My husband the sex addict

I'm a Brit married to an American man with an ex-wife and lots of Internet lovers. Should I stay or go?


Cary Tennis
April 22, 2004 11:19PM (UTC)

Dear Cary,

I am a 33-year-old British woman who married an American citizen in February after a two-year, mainly long-distance romance. Due to Homeland Security reforms, I had great difficulty getting a visa to live in the U.S., but I never once gave up on my dream of being with my significant other. We nurtured each other during our time apart with daily e-mails, letters, care packages and telephone calls. Our friends looked on our relationship with envy as we appeared so wrapped up in each other. When I look back on things, I realize that I gave rather more than I received in this regard, including helping my fiancé out financially by wiring money when I could not really afford it. He is a poor college professor with a demanding ex-wife and two teenage sons to support.

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When the visa finally came through, I gave up a professional job, my ex-husband filed for custody of our daughter and I did not fight this, predicting a future in which she could spend joyful summers in the United States and possibly go to college here. Our wedding day was the culmination of my dreams and I began to settle down in my new community, make friends and seek employment.

Not long after I moved in, my husband told me I was not to answer the phone under any circumstances, unless the caller I.D. showed a name I recognized. As calls from home came up as unrecognized and I was missing out on chats with my family and friends, I challenged this and was met with a frosty response. Intuition led me to start digging through e-mails and saved documents on our computer, and I found that he had slept with almost two dozen women, mainly encountered through the Internet, during our time apart. He also had an active profile on a Web site saying he was divorced and seeking intimate encounters.

When I told him of my discovery, he broke down in tears and begged for my forgiveness, claiming he had been lonely and even vowing to have therapy for his sexual compulsion. We went for one appointment, during which he promised the behavior would stop, but he has been reluctant to attend any more sessions. Our Easter holiday was ruined by persistent phone calls from ex-lovers and he told me that one of them has had a breakdown because he had promised to marry her a few months ago. He appears to be just as distressed by the hurt he has caused this woman as by what I am feeling.

I have struggled to deal with his infidelity in a mature way and have spent days in bed crying, resorting to verbal abuse every time the phone rings or when my husband cannot account for his time. He just keeps saying it will take time to break things off altogether with these women and asking me to show more patience and compassion. He also reminds me that, during our engagement, he talked to me about threesomes and open marriage and I said I was not unwilling to experiment. My recollection of these conversations was that it was fantasy talk, not an invitation for him to cheat.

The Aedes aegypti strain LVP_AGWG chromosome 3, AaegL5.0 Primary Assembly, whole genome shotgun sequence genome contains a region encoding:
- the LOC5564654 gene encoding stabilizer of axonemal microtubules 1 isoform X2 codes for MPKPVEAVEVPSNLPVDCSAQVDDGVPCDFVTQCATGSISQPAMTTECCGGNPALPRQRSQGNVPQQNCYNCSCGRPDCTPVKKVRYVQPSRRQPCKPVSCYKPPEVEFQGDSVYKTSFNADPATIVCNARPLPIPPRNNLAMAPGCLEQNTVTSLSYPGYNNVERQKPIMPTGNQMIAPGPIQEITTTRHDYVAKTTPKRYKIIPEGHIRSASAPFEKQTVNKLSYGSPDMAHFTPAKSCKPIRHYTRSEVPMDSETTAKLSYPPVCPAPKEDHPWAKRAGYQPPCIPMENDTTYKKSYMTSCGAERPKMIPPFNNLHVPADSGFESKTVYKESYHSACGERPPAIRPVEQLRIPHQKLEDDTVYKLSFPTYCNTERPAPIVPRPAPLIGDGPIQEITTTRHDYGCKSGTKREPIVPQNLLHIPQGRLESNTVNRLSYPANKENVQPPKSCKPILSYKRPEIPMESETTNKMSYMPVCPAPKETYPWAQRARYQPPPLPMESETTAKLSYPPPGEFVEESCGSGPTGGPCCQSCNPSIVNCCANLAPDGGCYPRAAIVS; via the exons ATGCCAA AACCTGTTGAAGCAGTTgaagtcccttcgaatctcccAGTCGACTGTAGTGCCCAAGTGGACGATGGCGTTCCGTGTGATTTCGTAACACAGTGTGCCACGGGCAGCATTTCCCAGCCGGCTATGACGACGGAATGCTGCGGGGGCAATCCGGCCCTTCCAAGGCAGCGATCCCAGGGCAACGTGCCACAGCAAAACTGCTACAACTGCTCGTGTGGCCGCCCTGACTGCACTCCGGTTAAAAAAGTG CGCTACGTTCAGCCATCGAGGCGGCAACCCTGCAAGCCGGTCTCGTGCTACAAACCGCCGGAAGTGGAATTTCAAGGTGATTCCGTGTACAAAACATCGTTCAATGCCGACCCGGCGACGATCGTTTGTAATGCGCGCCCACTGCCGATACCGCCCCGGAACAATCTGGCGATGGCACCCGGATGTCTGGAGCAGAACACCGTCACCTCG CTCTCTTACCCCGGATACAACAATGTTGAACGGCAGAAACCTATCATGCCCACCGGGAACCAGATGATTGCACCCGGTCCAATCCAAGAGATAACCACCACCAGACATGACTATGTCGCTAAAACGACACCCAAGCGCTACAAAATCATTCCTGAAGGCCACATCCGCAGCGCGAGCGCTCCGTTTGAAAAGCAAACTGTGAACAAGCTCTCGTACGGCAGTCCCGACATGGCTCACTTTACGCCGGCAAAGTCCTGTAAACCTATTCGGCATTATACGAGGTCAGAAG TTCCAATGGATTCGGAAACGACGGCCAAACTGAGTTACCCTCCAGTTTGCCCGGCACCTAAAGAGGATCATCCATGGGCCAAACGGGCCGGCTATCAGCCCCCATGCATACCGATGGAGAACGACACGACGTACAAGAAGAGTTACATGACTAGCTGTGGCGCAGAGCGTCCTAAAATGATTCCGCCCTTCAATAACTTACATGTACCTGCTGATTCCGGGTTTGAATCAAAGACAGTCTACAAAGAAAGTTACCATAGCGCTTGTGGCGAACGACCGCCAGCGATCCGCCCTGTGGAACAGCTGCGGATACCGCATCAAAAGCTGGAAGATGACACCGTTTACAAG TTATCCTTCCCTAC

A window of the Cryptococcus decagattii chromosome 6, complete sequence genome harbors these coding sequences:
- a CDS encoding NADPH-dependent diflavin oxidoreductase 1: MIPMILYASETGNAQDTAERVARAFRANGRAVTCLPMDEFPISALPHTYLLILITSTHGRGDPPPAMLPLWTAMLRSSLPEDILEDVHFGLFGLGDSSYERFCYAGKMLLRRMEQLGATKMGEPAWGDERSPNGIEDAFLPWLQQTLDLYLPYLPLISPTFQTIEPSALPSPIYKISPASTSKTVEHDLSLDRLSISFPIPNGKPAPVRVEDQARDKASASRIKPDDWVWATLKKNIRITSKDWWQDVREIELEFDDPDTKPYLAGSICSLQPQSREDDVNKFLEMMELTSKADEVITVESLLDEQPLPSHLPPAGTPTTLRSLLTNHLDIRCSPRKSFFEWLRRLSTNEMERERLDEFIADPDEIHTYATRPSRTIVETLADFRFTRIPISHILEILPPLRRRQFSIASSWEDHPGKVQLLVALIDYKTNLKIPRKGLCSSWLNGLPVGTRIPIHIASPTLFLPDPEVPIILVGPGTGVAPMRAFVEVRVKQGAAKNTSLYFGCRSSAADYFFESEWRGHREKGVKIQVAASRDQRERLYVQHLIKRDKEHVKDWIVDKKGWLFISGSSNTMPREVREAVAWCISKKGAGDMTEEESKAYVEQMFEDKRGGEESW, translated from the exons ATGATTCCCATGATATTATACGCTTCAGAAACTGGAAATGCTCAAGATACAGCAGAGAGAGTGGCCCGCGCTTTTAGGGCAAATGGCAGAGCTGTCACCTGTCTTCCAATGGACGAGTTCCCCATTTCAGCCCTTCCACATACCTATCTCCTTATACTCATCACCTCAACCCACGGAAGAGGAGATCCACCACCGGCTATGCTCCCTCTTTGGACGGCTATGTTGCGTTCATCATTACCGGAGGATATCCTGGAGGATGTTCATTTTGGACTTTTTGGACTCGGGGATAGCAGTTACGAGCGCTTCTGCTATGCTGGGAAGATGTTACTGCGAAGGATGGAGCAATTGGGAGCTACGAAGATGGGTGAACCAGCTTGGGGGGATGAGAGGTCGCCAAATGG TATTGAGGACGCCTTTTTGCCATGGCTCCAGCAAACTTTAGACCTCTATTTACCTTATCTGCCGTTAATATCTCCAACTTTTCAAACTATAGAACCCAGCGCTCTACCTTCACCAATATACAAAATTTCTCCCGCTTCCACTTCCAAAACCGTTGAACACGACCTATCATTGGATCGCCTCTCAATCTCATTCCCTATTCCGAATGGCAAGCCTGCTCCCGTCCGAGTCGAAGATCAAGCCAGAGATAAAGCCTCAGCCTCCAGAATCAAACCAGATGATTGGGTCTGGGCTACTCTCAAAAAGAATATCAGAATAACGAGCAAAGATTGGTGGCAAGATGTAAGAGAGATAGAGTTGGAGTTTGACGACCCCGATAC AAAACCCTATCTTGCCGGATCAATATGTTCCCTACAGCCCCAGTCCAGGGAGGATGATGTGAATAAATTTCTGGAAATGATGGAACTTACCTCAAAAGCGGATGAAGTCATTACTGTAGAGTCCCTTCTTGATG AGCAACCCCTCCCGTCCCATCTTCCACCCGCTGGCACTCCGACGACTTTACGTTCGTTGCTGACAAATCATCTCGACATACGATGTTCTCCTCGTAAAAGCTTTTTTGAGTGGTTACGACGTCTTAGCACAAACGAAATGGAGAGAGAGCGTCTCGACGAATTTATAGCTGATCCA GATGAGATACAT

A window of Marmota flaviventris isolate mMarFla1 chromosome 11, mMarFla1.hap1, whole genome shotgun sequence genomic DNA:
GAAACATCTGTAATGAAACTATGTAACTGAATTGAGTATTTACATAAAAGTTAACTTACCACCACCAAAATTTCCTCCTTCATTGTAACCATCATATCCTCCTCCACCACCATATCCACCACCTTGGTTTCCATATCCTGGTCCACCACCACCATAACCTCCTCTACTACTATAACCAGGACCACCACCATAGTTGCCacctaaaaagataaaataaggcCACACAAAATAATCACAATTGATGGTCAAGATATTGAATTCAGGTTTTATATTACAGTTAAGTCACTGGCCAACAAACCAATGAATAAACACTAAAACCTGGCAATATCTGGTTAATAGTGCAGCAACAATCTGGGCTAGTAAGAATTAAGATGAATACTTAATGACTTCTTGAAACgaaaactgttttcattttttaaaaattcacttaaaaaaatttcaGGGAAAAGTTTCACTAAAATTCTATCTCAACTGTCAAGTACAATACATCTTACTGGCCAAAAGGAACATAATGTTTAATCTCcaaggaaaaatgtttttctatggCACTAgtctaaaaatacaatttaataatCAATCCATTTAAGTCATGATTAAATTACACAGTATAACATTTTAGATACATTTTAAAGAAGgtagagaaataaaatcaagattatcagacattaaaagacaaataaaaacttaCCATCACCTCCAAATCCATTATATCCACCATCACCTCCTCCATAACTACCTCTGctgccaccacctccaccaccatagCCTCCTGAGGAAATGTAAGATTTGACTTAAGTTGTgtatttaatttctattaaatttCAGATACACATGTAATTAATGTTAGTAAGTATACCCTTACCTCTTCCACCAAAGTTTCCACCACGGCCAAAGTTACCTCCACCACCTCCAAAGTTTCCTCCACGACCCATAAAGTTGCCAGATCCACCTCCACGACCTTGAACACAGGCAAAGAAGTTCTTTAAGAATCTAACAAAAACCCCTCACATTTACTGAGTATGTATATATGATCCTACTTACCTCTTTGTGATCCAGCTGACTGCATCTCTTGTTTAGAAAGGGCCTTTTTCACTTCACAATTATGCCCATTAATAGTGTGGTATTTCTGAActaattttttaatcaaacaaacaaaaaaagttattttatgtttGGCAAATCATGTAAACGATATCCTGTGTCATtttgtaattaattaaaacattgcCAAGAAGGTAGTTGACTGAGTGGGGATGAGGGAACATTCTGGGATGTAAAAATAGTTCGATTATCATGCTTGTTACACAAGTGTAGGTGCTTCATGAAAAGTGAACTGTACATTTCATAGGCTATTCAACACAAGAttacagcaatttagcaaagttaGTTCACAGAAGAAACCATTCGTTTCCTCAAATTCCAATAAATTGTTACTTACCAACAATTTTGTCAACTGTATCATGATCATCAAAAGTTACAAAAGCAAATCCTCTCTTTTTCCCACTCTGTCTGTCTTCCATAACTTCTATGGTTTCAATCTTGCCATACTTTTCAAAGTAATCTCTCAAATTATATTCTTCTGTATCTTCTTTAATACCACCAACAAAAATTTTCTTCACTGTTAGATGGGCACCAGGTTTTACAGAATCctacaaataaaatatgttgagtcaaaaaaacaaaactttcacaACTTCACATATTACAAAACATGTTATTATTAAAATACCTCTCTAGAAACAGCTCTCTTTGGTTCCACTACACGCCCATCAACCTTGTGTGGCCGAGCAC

Should I stay or should I go? I love this man and he is the most wonderful companion on an intellectual and physical level that I could ever wish for.

Sad Brit in the USA

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Dear Sad Brit,

Imagine being a bottle of whisky married to an alcoholic. How long would you last before he tore your top off and sucked you dry? How long could he look at your slender neck before lining you up in the basement with the other empties he takes to the dump because he's ashamed in front of the garbage man?

As much as you love this man and he loves you, if he is indeed what we call a sex addict, you'll never be the heroine in his arms. You'll always be the heroin in his arm, a white powder cooked up in a spoon, the avenue of his high. Until he recovers, how is he supposed to see you as anything else? He may make lofty adoring speeches to you; he may indeed adore you, as a junkie adores his fix. But do you think you can ever be his moral and spiritual equal? Not until he undergoes some change.

And sadly, even if he does go through some kind of recovery, how do you think a bottle of whisky would feel, sitting in the cupboard of a recovered alcoholic? At least a drinker gazes at you with a hunger that feels like love. Once he's in recovery, you'll be the dark temptation he spurns. So as much as you love him, as beautiful as this might have been, your position sounds untenable.

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This is really a tragic tale.

So here is what you do. Admit you made a mistake. Admit the gleaming life you dreamed of turned out to be a fraud. Admit the whole thing blew up in your face. Don't blame yourself. It looked amazingly good from a distance. Consider it your life-changing moment of truth. Go back to England. Take care of your daughter. Resume your life. Wish him well. Hope he finds help.

Just don't hang around hoping he'll change. There's not a bottle of whisky in the world that can cure an alcoholic, and there's not a woman anywhere who can slake this kind of thirst.

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Want more advice from Cary? Read the Since You Asked Directory


Cary Tennis

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